The war has exposed other Russian military weaknesses:
- poor performance at the small-unit level
- poor integration of combined arms
- lack of supporting cyber and electronic warfare operations
- poor troop morale (seen in how scared soldiers abandoned functional vehicles rather than risk destruction by Ukrainian missile stakes)
Another problem was that the Russian attack started late, after the ground had thawed into mud. Ironically, the delay was likely due to Moscow’s appeasement of China, which wanted the war to occur after the Beijing Olympics had ended.
Conversely, the Ukrainians have conducted an excellent defense in depth, which deprived the Russians of opportunities to destroy concentrated Ukrainian units along the point of contact. With the Ukrainians falling back to defend the cities, the Russians had to dilute the offensive power of their advancing forces by constantly detaching forces to screen urban areas and other Ukrainian strong points or surround and pound them into submission.
After making some territorial gains in the first few days, the Russian attackers stalled. In some places, Ukrainians were able to exploit the overextended Russian supply lines to launch successful local counterattacks.
The Ukrainians have also made effective use of missiles against Russian platforms (anti-air and ant-armor missiles from the beginning of the war, and more recently anti-ship weapons). Russian planes and ships have had to attack at greater distances from their targets. This gives Ukrainians more time to intercept the missiles and take other defensive measures.
The Ukrainians have made creative use of drones for reconnaissance and long-range strikes, destroying Russian headquarter units, ammunition depots, and other rear-area targets.
The Next Phase
The Russians are now correcting their second-phase mistake of trying to do too much at once and doing most tasks badly. Having failed to de-capitate the Ukrainian political-military leadership with a fait accompli, and then having overextended through a multi-front offensive that soon culminated, the Russians have now concentrated their forces along a single 500km front in eastern Ukraine, in the Donbas area.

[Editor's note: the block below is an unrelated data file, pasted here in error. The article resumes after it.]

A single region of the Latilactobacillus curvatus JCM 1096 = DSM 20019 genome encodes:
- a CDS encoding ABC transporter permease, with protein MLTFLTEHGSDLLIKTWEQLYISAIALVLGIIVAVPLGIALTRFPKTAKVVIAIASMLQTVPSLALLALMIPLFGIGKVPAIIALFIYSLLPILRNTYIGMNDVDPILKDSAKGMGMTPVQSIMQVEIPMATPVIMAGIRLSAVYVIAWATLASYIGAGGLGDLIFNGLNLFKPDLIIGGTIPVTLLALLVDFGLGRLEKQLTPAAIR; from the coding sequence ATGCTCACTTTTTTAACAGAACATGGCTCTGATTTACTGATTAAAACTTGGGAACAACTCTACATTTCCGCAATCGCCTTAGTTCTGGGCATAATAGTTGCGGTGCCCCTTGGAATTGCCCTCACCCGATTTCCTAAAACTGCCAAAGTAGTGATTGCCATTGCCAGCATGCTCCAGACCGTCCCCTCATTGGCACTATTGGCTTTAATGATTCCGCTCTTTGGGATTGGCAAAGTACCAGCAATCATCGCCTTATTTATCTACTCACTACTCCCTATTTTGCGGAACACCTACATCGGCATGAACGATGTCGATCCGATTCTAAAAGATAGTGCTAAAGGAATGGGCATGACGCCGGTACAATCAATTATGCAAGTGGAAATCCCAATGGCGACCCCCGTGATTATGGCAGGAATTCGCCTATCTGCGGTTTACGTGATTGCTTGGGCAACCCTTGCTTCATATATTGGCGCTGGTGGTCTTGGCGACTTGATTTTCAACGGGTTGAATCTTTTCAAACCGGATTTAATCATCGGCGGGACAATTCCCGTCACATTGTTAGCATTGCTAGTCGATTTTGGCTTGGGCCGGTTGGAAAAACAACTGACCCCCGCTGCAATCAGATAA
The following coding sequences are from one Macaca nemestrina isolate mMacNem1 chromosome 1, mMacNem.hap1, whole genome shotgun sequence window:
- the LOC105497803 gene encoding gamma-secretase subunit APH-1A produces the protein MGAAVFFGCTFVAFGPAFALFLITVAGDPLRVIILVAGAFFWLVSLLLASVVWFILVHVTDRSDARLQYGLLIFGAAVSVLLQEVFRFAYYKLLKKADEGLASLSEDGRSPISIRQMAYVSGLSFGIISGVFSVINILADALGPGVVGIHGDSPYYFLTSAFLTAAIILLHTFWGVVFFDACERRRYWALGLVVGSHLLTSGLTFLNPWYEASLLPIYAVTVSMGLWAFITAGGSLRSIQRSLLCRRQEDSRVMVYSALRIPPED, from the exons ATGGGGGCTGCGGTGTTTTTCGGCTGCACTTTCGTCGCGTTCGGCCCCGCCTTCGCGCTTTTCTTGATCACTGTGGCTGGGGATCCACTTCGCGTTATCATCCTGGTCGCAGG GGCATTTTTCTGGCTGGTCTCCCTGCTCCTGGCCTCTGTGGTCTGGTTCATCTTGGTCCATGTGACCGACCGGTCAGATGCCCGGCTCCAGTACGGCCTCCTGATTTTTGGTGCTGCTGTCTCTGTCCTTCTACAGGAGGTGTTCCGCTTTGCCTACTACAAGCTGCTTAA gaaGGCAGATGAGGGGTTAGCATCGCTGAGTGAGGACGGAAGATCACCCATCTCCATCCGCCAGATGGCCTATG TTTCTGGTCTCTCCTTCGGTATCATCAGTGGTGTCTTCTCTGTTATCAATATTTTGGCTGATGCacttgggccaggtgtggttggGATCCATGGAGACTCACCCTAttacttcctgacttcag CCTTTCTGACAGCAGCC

In the current battle, the Russians want a war of maneuver, while Ukrainians want a war of attrition. The Russians will aim to force the defenders to leave their strongpoints through firepower and threats of encirclement.
The Ukrainians will aim to harass advancing Russians to prevent them from consolidating their advances, while disrupting their supply lines and headquarter elements through long-range artillery and drone strikes. Ukrainians will try to exploit any exposed flanks the advancing Russians offer them.
There is ample speculation, though no proof, that Putin has charged the Russian command with winning a major triumph by the time of the May 9 Victory Day parade. The problem with setting such artificial deadlines is that they incentive a rush to failure.
Russia’s most critical shortage is in combat-effective infantry, while Ukraine’s is in heavy equipment. If the campaign lasts more than a few weeks, the Russians may have to use conscripts or draft Ukrainians from the occupied territories.
Even the cohesion of the Russian force is questionable. Some of the BTGs now in the Donbas campaign consist of companies and battalions that had belonged to other BTG whose other components had been too badly mauled to be ready for the current campaign. Additional forces have been pulled from various parts of the Russian Federation or hired as mercenaries from Syria and other locations.
Ukrainians have become even more dependent on Western supplies now that they have exhausted their prewar stocks and Russia has attacked Ukraine’s defense industrial infrastructure, whether through land offenses in the east or missile strikes elsewhere.
Since the Ukrainians will need a continuous flow of Western ammunition and platforms, the Russians have increased their targeting of Western supply deliveries once they enter Ukrainian territory. They may soon decide to employ their long-expected cyberwar to disrupt critical Western logistical hubs and connections along their conduit.
If the Russians succeed in occupying the entire Donbas, they might offer a ceasefire for now and then resume their efforts to seize all of Ukraine, from a stronger initial position, in a few years. Alternatively, they may try again to seize Kyiv, which is the center of gravity for the Ukrainian government and whose loss would be devastating for Ukrainian morale.
Another critical unknown is whether and when the Ukrainians can transition from strategic defense with limited counterattacks to a more comprehensive counteroffensive to recover large parts of their territory.